- home to EHR data transfer from sleep schedule monitoring devices, CPAP, and dental devices;
- virtual visits or self-directed follow-up care to replace routine clinic follow-up visits for coaching and counseling;
- care coordinators using daily updated EHR-based databases for facilitating individual coaching and population management.
Examples of optimization in EHR include these best practices: alerts and the development of pre-populated evaluation, communication, and ordering templates for improving efficiency and standardization of care. Many of these examples are currently in limited implementation in sleep medicine nationally. Virtual care coaching has been shown to improve adherence to therapy in CPAP management,12 and data transfer directly into EHR and middleware has already been achieved by manufacturers and includes the capability for identifying patients who do not achieve outcome benchmarks in care and for ensuring retention of patients in care pathways for end-to-end care strategies.
Though controversial initially, the current national directions in healthcare including EHR optimization and integration are making early strides to improve some health outcomes. In sleep medicine, teaming these recently supported national initiatives with redesign of clinical pathways to leverage standardization and virtual methods can provide a better foundation for comprehensive care, end-to-end clinical pathways, and patient-centered care. In this process of change, we are creating new territories that will require self-examination and steering in addition to the commitment for better solutions.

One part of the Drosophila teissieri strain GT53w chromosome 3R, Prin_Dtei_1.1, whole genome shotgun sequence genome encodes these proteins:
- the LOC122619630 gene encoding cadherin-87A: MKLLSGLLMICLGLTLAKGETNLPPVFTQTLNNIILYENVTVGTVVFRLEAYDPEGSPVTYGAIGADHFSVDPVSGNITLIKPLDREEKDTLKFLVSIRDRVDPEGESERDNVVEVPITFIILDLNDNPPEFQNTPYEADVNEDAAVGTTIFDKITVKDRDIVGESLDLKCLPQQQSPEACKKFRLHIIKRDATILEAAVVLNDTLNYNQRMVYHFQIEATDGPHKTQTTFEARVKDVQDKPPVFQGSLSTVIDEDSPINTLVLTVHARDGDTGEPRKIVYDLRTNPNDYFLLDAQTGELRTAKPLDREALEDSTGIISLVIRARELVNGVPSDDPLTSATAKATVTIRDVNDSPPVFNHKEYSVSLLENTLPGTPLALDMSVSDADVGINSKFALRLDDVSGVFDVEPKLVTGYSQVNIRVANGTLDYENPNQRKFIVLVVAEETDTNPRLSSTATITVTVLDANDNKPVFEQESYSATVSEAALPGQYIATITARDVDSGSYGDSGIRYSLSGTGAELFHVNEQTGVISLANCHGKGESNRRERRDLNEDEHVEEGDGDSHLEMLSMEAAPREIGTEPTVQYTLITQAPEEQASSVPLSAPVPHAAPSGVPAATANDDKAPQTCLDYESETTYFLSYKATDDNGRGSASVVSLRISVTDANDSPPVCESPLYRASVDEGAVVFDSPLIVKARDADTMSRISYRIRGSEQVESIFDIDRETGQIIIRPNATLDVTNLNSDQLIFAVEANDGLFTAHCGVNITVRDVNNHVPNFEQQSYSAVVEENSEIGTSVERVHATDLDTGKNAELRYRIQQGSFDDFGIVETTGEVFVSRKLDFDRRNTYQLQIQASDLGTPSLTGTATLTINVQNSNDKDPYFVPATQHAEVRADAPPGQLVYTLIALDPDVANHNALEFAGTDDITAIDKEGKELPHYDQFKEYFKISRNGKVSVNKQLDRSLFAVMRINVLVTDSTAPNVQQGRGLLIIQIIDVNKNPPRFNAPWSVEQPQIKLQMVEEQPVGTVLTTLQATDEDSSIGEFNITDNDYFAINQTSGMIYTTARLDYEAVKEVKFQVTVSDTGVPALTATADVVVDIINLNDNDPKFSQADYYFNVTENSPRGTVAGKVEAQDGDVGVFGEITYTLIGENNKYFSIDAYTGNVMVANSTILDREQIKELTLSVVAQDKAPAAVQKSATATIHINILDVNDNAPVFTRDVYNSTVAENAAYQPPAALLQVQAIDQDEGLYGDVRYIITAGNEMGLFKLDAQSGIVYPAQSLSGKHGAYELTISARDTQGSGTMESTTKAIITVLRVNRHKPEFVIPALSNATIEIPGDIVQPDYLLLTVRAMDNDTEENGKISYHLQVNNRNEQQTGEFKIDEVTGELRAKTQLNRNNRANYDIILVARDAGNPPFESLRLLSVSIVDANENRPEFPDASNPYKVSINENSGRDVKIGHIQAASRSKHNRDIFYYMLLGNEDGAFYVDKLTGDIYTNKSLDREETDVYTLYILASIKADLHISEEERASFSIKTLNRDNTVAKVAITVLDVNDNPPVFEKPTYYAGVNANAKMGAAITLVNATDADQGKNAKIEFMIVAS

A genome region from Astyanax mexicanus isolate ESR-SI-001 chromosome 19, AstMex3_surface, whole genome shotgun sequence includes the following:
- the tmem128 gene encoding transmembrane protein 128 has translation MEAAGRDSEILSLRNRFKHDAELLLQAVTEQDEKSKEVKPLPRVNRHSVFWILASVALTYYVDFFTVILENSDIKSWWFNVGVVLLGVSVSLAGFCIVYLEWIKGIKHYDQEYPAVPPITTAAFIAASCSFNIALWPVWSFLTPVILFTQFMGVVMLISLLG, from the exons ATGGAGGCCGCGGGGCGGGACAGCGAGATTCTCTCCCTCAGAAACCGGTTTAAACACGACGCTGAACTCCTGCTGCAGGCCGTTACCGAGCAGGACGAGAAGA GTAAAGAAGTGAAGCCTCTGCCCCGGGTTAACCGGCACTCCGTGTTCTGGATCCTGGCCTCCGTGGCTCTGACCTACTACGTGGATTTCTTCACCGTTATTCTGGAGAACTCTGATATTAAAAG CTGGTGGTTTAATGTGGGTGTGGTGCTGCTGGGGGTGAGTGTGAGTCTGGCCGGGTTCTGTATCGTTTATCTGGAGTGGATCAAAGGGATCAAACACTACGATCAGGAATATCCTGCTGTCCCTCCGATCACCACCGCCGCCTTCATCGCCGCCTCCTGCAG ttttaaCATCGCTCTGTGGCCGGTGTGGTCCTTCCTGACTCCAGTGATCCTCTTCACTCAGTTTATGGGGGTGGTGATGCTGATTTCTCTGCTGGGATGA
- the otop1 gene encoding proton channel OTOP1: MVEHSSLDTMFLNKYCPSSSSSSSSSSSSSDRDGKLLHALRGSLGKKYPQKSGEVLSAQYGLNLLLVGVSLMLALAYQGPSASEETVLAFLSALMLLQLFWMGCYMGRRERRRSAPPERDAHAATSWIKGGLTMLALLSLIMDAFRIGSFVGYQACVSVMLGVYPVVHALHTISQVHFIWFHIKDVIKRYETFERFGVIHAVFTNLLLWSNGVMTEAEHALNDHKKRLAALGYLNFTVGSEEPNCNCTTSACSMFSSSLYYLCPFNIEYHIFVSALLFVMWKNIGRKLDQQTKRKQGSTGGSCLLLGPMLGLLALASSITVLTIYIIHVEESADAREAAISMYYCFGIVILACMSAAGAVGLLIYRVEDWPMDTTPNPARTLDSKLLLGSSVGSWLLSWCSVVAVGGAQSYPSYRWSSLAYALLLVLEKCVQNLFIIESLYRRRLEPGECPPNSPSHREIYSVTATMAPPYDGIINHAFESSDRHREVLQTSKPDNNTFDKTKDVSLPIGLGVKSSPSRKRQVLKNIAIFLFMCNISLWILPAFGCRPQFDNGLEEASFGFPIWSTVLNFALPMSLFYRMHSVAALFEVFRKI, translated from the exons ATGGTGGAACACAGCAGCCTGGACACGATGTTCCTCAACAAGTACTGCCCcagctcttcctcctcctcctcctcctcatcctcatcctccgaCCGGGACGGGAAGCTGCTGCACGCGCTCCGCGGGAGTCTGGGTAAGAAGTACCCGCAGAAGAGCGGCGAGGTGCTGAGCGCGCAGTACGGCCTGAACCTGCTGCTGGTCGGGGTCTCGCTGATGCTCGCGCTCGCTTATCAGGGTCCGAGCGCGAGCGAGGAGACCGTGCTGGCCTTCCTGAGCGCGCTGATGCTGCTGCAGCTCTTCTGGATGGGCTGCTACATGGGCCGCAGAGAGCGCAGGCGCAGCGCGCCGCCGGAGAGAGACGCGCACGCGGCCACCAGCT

Conrad Iber, MD, is medical director of the Fairview/University of Minnesota Health Sleep Medicine Program and former president of the American Academy of Sleep Medicine.
1. Schoen C, Osborn R, Squires D, et al. A survey of primary care doctors in ten countries shows progress in use of health information technology, less in other areas. Health Aff (Millwood). 2012;31:2805-16.
2. Blumenthal D. Wiring the health system—origins and provisions of a new federal program. N Engl J Med. 2011;365:2323-9.
3. Davis K, Stremikis K, Schoen C, Squires D. Mirror, Mirror on the Wall, 2014 Update: How the U.S. Health Care System Compares Internationally. June 2014.
4. Health and Human Services. Report to Congress: Update on the Adoption of Health Information Technology and Related Efforts to Facilitate the Electronic Use and Exchange of Health Information. October 2014.
5. Adler-Milstein J, Everson J, Lee SD. EHR adoption and hospital performance: time-related effects. Health Serv Res. 2015.
6. Blumenthal D, Abrams M, Nuzum R. The Affordable Care Act at 5 years. N Engl J Med. 2015;373:1580.
7. Morgenthaler TI, Aronsky AJ, Carden KA, Chervin RD, Thomas SM, Watson NF. Measurement of quality to improve care in sleep medicine. J Clin Sleep Med. 2015;11:279-91.
8. Singh J, Badr MS, Diebert W, et al. American Academy of Sleep Medicine (AASM) Position Paper for the Use of Telemedicine for the Diagnosis and Treatment of Sleep Disorders. J Clin Sleep Med. 2015;11:1187-98.
10. Margalit RS, Roter D, Dunevant MA, Larson S, Reis S. Electronic medical record use and physician-patient communication: an observational study of Israeli primary care encounters. Patient Educ Couns. 2006;61:134-41.
11. Quan SF. The electronic health record: the train is coming. J Clin Sleep Med. 2009;5:101.
12. Fox N, Hirsch-Allen AJ, Goodfellow E, et al. The impact of a telemedicine monitoring system on positive airway pressure adherence in patients with obstructive sleep apnea: a randomized controlled trial. Sleep. 2012;35:477-81.